A Fleeting Warmth

Lizzie Logemann January 20, 2019
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Pale toes curled into the snow. Light filtered in through the trees, settling into the snow and glinting off, creating a brightness that betrayed the biting cold. Although she could no longer feel the frigid temperatures nipping at her body, Alisa was constantly aware of its presence. There was no blood pumping through her veins, no skin or flesh. All that lived in its place was ice, smooth and solid.

Alisa trudged forward, sinking into the snow with each step. She had no purpose, merely walking until she grew too fatigued to continue. There was no place for someone like her in society. She was condemned to live her life in these woods, caged by invisible walls of her own worries. So she walked. She walked to forget the misery of rejection, to forget the pain of being different, and the loss of normalcy. Motion was the only way to soothe her frayed nerves. If she kept moving forward, then she was making progress, no matter how trivial.

Her trancelike state was interrupted by a sound. It was barely audible, but it was there. Footsteps crunched through the snow off in the distance. Filled with newfound energy, she worked her way into a run. Kicking up a spray of powder behind her, she ran in the direction of the sound as it grew louder. Soon, she could make out a black figure amidst the pristine white of winter. “Hello?” She called, voice raw from days without use. It stopped moving and looked in her direction. Pushing down a thick hood, she was able to make out a face. Nearing the person, she was able to make out some more details: male, and roughly twenty years old.

“Aren’t you cold?” He asked, concern evident in this tone. Stopping a few feet away, Alisa looked down at herself. Only a thin lilac dress hung from her frame. Adorned with lace, but tattered and worn, it wasn’t in the best condition.

Mustering up the strength to smile, she shook her head. “Nope, I can’t get cold.” Her words were soft and wispy, floating through the air. Fingers toying with the hem of a sleeve, she turned her eyes down to the ground, waiting for the boy to realize what she was. Alisa had met a few people, after turning to ice, and they always reacted the same way. Running in fear, the yelled that she was a monster, unnatural and wicked.

“Alisa?” The question caused her to look back up. She was met with striking blue eyes and a shaggy mess of brown hair. Stumbling back a step, caught off guard by his proximity. Then her mind began to work, why did he know her name? Searching and spinning, she thought until she was able to grasp something. An old memory, one of laughter and playing, warmth and cheerfulness.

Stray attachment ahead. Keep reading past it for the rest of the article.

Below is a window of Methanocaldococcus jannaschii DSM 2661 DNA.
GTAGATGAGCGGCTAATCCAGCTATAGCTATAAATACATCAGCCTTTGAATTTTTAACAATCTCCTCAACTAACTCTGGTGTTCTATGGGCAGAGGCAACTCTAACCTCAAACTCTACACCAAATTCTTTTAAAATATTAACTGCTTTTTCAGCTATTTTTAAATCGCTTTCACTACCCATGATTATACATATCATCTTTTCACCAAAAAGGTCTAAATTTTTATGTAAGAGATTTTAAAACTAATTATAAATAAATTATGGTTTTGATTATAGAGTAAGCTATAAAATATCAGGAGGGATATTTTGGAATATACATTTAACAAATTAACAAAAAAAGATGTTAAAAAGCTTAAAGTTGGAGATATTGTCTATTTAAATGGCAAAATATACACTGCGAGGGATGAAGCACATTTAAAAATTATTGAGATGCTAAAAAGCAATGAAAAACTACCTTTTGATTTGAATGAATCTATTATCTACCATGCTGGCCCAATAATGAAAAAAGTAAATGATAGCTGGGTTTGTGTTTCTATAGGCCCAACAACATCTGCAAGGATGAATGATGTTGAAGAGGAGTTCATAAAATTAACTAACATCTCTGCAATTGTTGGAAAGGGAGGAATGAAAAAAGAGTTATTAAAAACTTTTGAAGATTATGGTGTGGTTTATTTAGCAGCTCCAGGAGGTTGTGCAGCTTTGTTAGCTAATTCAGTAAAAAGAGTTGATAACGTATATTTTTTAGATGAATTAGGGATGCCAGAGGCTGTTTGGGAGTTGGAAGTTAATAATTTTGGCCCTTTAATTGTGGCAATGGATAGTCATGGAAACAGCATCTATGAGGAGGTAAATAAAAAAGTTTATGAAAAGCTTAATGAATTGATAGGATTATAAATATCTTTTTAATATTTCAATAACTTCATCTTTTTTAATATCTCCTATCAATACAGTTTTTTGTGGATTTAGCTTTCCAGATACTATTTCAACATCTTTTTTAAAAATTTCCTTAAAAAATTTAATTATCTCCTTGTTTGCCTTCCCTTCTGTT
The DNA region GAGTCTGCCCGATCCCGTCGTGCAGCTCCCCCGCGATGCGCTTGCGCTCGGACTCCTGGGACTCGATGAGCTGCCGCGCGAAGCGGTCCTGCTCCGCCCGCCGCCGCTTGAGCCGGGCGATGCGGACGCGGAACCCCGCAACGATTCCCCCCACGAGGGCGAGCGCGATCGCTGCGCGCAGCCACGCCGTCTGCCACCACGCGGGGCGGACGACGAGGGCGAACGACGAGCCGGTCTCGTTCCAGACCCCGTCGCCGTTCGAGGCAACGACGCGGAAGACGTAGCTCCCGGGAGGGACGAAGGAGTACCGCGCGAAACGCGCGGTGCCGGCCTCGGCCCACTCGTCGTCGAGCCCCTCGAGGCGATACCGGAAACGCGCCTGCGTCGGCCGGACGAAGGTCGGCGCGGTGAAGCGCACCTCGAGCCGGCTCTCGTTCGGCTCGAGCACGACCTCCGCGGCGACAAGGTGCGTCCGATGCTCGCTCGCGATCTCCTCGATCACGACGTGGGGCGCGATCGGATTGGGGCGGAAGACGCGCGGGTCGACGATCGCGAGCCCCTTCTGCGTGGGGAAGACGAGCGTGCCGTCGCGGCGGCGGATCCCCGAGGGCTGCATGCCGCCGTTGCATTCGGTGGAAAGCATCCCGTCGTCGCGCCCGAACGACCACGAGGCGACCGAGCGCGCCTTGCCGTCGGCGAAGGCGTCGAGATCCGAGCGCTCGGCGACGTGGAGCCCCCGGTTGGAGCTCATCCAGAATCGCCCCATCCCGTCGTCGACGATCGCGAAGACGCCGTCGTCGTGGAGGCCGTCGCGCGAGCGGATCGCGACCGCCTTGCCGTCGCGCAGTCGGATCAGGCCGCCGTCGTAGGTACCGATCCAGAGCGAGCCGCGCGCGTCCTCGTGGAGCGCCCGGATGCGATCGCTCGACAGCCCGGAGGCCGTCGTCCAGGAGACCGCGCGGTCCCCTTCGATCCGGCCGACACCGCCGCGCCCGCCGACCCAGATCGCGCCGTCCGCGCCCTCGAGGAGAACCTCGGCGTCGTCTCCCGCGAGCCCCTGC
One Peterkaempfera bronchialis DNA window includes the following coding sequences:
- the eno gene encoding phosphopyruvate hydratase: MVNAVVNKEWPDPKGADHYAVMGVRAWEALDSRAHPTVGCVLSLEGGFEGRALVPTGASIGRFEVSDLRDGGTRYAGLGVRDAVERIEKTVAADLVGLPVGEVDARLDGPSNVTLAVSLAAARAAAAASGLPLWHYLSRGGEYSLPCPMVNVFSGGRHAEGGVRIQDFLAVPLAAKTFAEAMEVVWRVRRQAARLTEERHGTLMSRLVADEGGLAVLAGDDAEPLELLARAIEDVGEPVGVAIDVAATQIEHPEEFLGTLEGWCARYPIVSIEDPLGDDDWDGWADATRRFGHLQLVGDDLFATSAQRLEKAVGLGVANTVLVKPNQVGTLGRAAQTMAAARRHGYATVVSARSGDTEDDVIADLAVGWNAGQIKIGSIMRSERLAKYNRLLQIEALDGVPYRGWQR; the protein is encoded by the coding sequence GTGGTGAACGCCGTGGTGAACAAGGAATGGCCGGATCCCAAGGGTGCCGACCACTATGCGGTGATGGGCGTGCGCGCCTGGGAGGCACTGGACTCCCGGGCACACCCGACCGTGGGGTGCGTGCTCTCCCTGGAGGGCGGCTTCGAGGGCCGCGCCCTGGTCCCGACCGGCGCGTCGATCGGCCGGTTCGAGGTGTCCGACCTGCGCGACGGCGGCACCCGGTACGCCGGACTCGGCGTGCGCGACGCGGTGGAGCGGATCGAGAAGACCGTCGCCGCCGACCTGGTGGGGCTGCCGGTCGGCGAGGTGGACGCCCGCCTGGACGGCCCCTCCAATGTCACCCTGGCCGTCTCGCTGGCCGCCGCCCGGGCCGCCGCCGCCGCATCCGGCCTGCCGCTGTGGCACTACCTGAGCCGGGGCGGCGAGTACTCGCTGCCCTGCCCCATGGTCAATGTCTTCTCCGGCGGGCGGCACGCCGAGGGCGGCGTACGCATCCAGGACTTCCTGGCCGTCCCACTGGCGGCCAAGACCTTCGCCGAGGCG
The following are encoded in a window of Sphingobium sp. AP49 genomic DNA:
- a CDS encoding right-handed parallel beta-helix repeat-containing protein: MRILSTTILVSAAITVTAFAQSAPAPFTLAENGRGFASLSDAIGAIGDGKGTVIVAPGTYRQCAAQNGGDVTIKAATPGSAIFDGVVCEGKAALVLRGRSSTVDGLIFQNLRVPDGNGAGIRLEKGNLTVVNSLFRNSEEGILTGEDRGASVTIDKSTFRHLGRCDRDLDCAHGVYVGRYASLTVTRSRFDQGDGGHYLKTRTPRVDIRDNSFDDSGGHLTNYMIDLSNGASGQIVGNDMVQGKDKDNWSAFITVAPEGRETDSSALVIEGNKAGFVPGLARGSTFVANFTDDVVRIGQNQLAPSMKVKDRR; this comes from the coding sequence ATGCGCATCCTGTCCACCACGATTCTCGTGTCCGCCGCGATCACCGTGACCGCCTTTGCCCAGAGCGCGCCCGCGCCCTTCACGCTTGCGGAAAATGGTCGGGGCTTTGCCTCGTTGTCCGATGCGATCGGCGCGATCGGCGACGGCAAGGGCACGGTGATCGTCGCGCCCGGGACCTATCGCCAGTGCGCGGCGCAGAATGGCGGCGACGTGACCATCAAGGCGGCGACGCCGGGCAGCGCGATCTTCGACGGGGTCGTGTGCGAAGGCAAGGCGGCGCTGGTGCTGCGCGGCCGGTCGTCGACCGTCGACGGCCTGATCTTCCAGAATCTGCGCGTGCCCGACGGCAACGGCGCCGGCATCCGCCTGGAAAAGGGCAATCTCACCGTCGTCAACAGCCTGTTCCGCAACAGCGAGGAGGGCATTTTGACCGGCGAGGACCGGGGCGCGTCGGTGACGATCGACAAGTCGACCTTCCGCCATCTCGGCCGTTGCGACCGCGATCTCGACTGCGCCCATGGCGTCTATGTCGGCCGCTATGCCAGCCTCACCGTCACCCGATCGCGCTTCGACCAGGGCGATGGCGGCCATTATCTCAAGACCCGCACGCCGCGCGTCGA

“Parker, is that you?” She asked tentatively. He was quick to respond with a enthused nod, a smile spreading over his features. They’d been friends as children, playing together while their parents worked.

“What happened to you?” He asked, taking one of her hands in his own. Flinching at the contact, Alisa let her eyes settle on their hands, held between them. Seeing no reason not to tell the truth, she shared her story. One day while outside, several years ago, she walked across a frozen lake. She was cautious, but not enough. It cracked under her feet and before she was able to get back to the bank, it collapsed from beneath her. Shocked by the cold and weighed down by her clothing, she wasn’t able to reach safety. The world faded to black as her air ran out. Some amount of time later, she woke up, safely in the snow. However, her body had become solid ice and a voice spoke, warning her that warmth would melt this body, causing her to die. That was when she ran off into the forest and never looked back.

Taking it all in with grace and a kindness within his eyes, Parker dropped her hand. “Well, I’m glad you’re still around. Everyone told me you had died, but I didn’t want to believe it. I couldn’t believe it. You were my best friend. I couldn’t accept that someone who meant so much to me was gone.” Sadness and relief swirled in his eyes, as well as countless emotion she couldn’t place.

Alisa smiled. Glad she could touch someone that deeply, she smiled. It was the first time in years that she’d genuinely felt happy. It was the kind of feeling that swells through your entire body. It was a warm feeling. She looked down to her fingers. Water was beading up on their surface and dripping into the snow below. Just like that, the feeling was gone, doused by a heavy dread. Her fingers now shorter, the ends melted and gone, lost somewhere to the snow. Tears slid down her cheeks, leaving crystalized tracks in their path. She truly lived a cursed existence. Traded for an extended life, any kind of warmth, physical or emotional caused her to melt into nothing.

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